Tonight we are singing words that were first formed on the lips of angels: “Glory to God in the highest, and on earth peace to men on whom his favor rests” (Luke 2:14). Thus begins the Gloria, an ancient hymn of the church often sung as part of the communion service. And thus sang the angels when they greeted the shepherds with the happy news of a Savior’s birth. “Glory to God!”

I may be wrong about this, but the word “glory” seems to be falling out of favor. It is still used in church, of course, but it is not the kind of word one expects to read in the newspaper, or to overhear in a conversation on the train. Gardeners still plant “Morning Glories,” and very occasionally someone will refer to the American flag as “Old Glory,” but by and large things are not as glorious as they used to be.

It is not hard to figure out why. Glory belongs to God. He alone deserves all the glory. Anything else that we might consider glorious—like a “glorious day,” for example, or a “glorious sunset”—is only glorious because it comes from God, and thus reflects his glory. But we are not very interested in God. Obviously, that is true of people who are outside the church; if you had a lively interest in God, you would come and worship him more often than you do. But often people inside the church aren’t very interested in God, either. We are so busy with our friends and our families, our work and our play—and even our ministries—that we do not make very much time for God. It is all too rare for our thoughts and our dreams to be absorbed in the beauty and wonder of our Creator. Dare I say it? Much of the time, God bores us. We would rather do almost anything except give our undivided attention and our undistracted worship to Almighty God.

According to Webster’s Dictionary, glory is “praise, honor, or distinction extended by common consent.” “Extended by common consent”—that phrase implies that in order for God to receive glory, there must be some sort of agreement that he deserves praise, honor, and distinction. But that is precisely what is missing! There is no widespread acknowledgement in the popular culture, or perhaps even in the Christian church, that God and God alone deserves the loudest praise, the greatest honor, and the grandest distinction. As a result, we are living in inglorious times.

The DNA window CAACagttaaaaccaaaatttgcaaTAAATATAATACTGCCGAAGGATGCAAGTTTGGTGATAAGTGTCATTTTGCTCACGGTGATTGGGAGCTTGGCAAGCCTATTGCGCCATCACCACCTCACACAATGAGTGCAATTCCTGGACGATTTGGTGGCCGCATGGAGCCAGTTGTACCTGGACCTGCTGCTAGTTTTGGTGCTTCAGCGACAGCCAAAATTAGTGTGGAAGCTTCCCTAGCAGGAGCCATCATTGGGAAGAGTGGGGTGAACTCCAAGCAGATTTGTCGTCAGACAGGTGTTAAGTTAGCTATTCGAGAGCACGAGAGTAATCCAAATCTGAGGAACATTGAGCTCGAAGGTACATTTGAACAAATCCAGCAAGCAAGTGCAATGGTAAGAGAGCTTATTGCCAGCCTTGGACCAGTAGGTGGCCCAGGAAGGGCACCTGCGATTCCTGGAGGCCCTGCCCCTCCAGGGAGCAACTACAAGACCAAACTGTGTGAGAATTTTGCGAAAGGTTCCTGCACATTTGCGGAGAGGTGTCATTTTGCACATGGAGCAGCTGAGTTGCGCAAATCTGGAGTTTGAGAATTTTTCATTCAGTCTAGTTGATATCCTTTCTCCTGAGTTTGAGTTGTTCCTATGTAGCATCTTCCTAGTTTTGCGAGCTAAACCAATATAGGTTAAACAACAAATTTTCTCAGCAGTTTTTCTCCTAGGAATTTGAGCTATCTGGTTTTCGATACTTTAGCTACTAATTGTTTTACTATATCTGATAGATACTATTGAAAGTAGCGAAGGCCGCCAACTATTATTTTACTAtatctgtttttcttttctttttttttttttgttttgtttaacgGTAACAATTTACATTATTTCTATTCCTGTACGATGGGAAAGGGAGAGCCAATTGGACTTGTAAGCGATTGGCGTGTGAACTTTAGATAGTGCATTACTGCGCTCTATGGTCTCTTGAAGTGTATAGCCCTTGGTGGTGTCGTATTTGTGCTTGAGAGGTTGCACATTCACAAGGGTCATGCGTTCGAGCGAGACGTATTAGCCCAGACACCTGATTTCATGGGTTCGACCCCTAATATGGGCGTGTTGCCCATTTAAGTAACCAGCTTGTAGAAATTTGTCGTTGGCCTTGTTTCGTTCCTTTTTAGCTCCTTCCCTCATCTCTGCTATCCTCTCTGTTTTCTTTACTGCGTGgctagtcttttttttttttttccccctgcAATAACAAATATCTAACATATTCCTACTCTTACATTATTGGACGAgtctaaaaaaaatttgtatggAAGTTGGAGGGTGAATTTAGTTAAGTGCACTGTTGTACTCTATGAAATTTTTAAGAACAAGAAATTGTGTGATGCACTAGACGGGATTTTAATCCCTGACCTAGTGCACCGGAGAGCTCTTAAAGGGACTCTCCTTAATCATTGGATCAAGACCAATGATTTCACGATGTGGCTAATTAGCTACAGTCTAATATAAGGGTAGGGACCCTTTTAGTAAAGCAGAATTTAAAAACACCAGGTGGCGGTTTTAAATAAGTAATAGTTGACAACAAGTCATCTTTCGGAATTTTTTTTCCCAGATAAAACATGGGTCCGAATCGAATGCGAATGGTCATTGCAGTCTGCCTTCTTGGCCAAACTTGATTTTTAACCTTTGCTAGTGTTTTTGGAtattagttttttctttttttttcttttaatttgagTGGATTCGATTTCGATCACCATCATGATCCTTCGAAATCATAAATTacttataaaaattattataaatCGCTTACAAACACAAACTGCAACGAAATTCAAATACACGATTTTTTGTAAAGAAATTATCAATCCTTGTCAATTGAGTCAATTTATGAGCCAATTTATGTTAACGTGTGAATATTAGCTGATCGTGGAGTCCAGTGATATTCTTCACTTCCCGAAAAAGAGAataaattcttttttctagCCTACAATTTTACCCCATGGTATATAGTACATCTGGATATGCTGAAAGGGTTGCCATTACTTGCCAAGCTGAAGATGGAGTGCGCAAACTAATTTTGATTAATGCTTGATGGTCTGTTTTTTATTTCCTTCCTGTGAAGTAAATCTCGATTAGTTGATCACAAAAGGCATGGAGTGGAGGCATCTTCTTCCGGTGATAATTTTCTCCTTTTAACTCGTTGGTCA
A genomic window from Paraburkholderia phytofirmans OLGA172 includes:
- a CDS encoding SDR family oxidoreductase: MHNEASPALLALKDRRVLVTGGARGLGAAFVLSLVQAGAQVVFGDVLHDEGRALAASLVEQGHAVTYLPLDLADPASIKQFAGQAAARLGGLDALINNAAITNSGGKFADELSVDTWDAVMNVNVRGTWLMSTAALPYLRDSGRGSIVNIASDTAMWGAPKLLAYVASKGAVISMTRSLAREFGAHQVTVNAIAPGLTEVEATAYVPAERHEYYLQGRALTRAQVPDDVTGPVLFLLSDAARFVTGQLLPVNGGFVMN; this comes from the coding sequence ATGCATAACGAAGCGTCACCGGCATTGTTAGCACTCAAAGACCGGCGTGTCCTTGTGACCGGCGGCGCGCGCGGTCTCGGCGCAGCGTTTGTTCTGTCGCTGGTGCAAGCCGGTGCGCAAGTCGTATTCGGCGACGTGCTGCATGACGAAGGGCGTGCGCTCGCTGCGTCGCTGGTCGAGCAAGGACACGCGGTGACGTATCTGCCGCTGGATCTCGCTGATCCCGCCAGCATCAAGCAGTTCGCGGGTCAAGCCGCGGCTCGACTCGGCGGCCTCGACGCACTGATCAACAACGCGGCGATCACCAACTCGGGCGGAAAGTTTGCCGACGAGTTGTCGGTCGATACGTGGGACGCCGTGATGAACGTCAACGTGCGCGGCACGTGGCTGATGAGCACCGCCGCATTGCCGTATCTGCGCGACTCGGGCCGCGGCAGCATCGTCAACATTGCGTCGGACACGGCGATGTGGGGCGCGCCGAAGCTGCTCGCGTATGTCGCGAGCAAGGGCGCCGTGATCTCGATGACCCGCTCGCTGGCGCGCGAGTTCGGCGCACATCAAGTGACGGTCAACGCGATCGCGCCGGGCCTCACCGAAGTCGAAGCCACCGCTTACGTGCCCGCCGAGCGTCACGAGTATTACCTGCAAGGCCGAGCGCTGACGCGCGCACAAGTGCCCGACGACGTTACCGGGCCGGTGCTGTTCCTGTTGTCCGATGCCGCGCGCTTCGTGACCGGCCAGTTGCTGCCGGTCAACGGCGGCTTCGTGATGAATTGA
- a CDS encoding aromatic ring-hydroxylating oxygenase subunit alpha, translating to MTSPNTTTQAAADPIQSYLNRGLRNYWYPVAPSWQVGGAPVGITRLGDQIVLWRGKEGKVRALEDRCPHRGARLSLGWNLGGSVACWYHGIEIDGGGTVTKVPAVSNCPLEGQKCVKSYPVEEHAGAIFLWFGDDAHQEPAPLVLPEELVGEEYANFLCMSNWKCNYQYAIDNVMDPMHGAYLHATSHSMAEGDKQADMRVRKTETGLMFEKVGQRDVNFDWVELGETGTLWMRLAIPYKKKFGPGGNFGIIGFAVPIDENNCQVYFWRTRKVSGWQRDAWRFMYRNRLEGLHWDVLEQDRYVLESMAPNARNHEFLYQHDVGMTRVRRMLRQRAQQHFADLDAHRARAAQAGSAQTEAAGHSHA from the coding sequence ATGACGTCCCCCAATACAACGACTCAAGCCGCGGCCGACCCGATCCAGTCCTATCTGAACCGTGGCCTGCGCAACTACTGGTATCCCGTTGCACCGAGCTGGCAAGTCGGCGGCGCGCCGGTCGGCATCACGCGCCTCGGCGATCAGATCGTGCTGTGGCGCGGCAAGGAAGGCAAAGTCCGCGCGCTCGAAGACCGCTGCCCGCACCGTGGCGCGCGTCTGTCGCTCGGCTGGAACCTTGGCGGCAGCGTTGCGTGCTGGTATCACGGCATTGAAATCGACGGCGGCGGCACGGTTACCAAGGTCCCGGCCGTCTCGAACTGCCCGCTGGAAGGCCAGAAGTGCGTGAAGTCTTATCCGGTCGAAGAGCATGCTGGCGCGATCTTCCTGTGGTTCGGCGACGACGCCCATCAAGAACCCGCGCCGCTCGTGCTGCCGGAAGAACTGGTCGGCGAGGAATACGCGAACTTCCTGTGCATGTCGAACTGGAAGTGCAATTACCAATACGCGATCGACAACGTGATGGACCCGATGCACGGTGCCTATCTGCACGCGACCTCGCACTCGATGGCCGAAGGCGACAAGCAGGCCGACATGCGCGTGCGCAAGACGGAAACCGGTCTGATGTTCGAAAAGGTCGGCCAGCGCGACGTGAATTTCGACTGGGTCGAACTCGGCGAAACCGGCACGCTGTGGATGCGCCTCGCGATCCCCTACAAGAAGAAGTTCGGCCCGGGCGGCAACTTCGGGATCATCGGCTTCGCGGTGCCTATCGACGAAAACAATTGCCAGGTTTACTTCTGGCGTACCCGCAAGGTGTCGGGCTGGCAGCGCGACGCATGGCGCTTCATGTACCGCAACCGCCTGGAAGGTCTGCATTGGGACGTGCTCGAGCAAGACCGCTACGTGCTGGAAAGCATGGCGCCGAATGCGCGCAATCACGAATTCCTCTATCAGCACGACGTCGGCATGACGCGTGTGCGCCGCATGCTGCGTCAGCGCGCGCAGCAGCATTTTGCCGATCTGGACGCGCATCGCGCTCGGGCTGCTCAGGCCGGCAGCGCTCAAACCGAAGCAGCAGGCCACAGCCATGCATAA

We are here tonight to give the glory back to God. It is especially fitting for us to glorify him in song, because music has the power to touch the transcendent. Johann Sebastian Bach claimed that “the aim and final reason… of all music… . should be none else but the Glory of God and recreation of the mind.” If this is true of all music, then it is especially true of the kind of music we are playing and singing tonight—music written for the explicit purpose of glorifying God. In his essay “On Church Music,” C. S. Lewis observed that such music “glorifies God by being excellent… . In the composition and highly-trained execution of sacred music we offer our natural gifts at their highest to God.” That is what we are doing tonight: glorifying God with excellent praise, offering him the very best of our talents.

If we are here to give God the glory, we need to know what glory is, and why God deserves it. As we have already mentioned, glory means “praise, honor, or distinction.” But for a fuller definition, the place to turn is the Bible.

In the Old Testament, the Hebrew word for “glory” (kavod) comes from the word for “heavy” (kaved). The word was first used to describe things that were heavy in the literal, physical sense. So, for example, the Bible describes Eli as “heavy,” which is a polite way of saying that he was fat (1 Sam. 4:18). The word was also used more figuratively to describe anything substantial or impressive. Thus the Bible says that Abraham was “heavy,” not because he needed to go on a diet, but because he was rich. “Abram had become very wealthy (literally, “very heavy”) in livestock and in silver and gold” (Gen. 13:2). It is not hard to see why the Hebrew word for “heavy” eventually came to be used to describe anyone who deserved honor or recognition: warriors, princes, judges, and other men of influence and prestige. In modern English, we would call them “heavyweights.” In Hebrew, they were said to be kavod; that is to say, glorious.